Wednesday, March 20, 2019

Wisdom Wednesday: Omega-3s and NLRP3 Inflammasom Signaling in Human Obesity

In a recent study in the Journal of Endocrinology, the relationship between fish oil derived long chain polyunsaturated fatty acids (n-3 PUFA) and the suppression of NLRP3 inflammasomes in human obesity through downregulation of inflammasome gene expression in adipocytes and macrophages was investigated. The NRLP3 inflammasome serves as a critical link between adipose inflammation and insulin resistance. This placebo-controlled clinical trial lasted 8 weeks, using 4 grams of EPA/DHA or placebo.

Results showed that “treatment of obese human subjects with fish oil supplements reduced expression of adipose inflammatory genes including inflammasome-associated IL-18 and IL-
1β and circulating IL-18 levels. Both EPA and DHA reduced inflammasome gene expression in obese human adipose and human adipocyte and macrophages.”

This study highlights the importance of N-3 PUFAs in reducing NLRP3 inflammasome in human adipose tissue, and its relevance in helping support healthy inflammatory pathways as they related to obesity.

My Take:
This all sounds pretty technical, but basically fish oil reduces the inflammatory compounds that are produced in fat cells of the human body. These inflammatory compounds are linked to insulin resistance and ultimately diabetes.

When you are overweight, the number of fat cells increases and the amount of fat they store also increases, up to 10 fold. If you subsequently lose weight, the fat stored in the cells decreases but the number of fat cells does not drop. This is the concept behind liposuction – actually removing excess fat cells from the body.

As the number of fat cells and fat content increases, the cells also produce excess inflammasomes (NLRP3). NLRP3 ramps up inflammation systemically as it impairs carbohydrate metabolism. This is why obesity is a major factor in metabolic syndrome.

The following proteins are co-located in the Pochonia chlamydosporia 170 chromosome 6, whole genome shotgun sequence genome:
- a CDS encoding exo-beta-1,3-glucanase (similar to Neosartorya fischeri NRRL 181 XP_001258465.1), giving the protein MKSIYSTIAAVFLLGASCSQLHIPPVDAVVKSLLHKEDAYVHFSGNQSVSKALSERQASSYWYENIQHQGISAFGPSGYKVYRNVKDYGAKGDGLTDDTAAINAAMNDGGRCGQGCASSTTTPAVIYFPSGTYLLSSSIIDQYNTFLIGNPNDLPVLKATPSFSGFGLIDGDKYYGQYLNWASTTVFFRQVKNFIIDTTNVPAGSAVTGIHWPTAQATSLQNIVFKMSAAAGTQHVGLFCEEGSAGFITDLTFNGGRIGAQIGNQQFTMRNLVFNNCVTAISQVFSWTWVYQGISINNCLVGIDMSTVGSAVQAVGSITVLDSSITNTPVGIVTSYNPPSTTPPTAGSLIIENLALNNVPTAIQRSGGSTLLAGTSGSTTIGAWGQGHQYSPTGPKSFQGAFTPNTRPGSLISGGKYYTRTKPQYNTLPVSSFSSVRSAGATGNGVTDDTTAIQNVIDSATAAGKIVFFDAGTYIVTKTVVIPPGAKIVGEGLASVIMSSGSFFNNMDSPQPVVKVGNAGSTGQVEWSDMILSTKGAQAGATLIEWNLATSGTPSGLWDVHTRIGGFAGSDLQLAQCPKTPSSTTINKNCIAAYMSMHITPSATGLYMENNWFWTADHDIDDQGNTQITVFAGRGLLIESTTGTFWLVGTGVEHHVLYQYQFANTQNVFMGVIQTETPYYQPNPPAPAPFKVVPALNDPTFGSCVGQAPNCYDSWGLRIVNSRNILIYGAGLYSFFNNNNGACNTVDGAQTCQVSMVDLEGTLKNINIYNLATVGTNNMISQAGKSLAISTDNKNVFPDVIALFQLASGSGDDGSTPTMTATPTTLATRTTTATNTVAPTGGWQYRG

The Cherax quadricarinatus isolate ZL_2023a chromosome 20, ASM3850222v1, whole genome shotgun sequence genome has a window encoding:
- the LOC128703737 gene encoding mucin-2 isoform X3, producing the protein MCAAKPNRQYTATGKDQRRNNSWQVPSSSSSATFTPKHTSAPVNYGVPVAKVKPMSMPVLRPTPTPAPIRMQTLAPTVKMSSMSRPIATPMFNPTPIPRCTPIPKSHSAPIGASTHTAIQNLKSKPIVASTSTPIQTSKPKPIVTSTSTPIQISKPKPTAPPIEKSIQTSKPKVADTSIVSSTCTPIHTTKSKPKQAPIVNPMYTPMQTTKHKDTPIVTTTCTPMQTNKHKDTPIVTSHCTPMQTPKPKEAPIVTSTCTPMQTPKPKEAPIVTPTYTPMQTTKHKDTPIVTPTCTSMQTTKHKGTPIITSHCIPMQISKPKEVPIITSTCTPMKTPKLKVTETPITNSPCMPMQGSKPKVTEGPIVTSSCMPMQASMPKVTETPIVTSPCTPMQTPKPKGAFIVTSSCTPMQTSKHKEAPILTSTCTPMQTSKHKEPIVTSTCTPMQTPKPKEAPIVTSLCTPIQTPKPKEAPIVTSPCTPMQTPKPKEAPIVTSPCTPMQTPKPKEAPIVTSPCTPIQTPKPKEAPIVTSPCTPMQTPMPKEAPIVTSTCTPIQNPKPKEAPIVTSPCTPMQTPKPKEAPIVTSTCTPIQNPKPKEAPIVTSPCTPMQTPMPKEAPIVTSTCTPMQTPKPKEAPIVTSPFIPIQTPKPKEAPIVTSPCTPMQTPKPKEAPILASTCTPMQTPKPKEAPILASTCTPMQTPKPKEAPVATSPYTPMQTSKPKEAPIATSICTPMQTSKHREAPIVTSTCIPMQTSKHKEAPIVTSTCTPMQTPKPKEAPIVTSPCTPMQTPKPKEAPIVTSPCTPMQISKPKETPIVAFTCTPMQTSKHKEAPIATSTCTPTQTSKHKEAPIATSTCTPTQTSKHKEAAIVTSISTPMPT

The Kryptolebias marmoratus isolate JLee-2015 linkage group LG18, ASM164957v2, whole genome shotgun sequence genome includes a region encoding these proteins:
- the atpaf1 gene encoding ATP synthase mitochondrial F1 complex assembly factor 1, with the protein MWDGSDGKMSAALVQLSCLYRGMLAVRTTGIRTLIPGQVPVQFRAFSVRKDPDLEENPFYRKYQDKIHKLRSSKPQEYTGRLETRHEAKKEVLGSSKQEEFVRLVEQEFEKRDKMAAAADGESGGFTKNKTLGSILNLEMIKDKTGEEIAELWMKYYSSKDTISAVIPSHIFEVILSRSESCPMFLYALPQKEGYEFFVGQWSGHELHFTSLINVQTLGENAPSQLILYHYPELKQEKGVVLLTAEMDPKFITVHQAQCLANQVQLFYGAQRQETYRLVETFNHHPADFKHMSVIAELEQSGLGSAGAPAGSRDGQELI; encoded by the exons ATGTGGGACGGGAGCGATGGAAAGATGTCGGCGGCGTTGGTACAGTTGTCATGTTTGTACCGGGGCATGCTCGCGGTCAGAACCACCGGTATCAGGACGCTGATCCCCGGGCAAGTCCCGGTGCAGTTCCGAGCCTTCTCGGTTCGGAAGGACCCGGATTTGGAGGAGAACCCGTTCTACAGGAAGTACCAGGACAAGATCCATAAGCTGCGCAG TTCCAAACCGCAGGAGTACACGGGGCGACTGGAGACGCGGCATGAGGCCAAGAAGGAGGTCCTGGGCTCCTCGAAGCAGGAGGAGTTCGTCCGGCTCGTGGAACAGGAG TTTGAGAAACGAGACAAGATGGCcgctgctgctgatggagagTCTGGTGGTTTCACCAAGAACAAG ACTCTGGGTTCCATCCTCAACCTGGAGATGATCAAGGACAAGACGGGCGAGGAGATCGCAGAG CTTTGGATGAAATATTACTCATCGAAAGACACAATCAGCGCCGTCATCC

I have patients that cannot tolerate massage. Their NLRP3 is so high that they hurt to the touch.

In this study both EPA and DHA contained in fish oil were effective in reducing NLRP3. The other common omega-3 fatty acid, ALA was not studied. EPA and DHA are only found in animal oil, while ALA is common in plant based oils like flaxseed and hemp.

Although flaxseed oil and other plant-based oils do not contain EPA or DHA, your body can readily convert ALA into EPA or DHA. If, and only if, your diet is clean enough to support the needed biochemistry. Fortunately, a good plant-based diet should be clean enough to facilitate this process. Being a vegetarian is all about what you eat, not what you don’t eat.

Bottom Line:
Fish oil is an excellent anti-inflammatory supplement, especially if you are overweight or obese. This study used 4 grams of EPA/DHA daily, a hefty dose. Most fish oil supplements contain less than 500 mg of EPA/DHA, requiring at least 8 pearls daily to meet the dosage of this study. However, Biotics Corporation has a new supplement made from anchovies that does contain 1 gram of EPA/DHA per capsule. Typically, 2-4 pearls per day will quickly reduce systemic prostaglandin inflammation.

Source: March 4, 2019 Biotics Corporation

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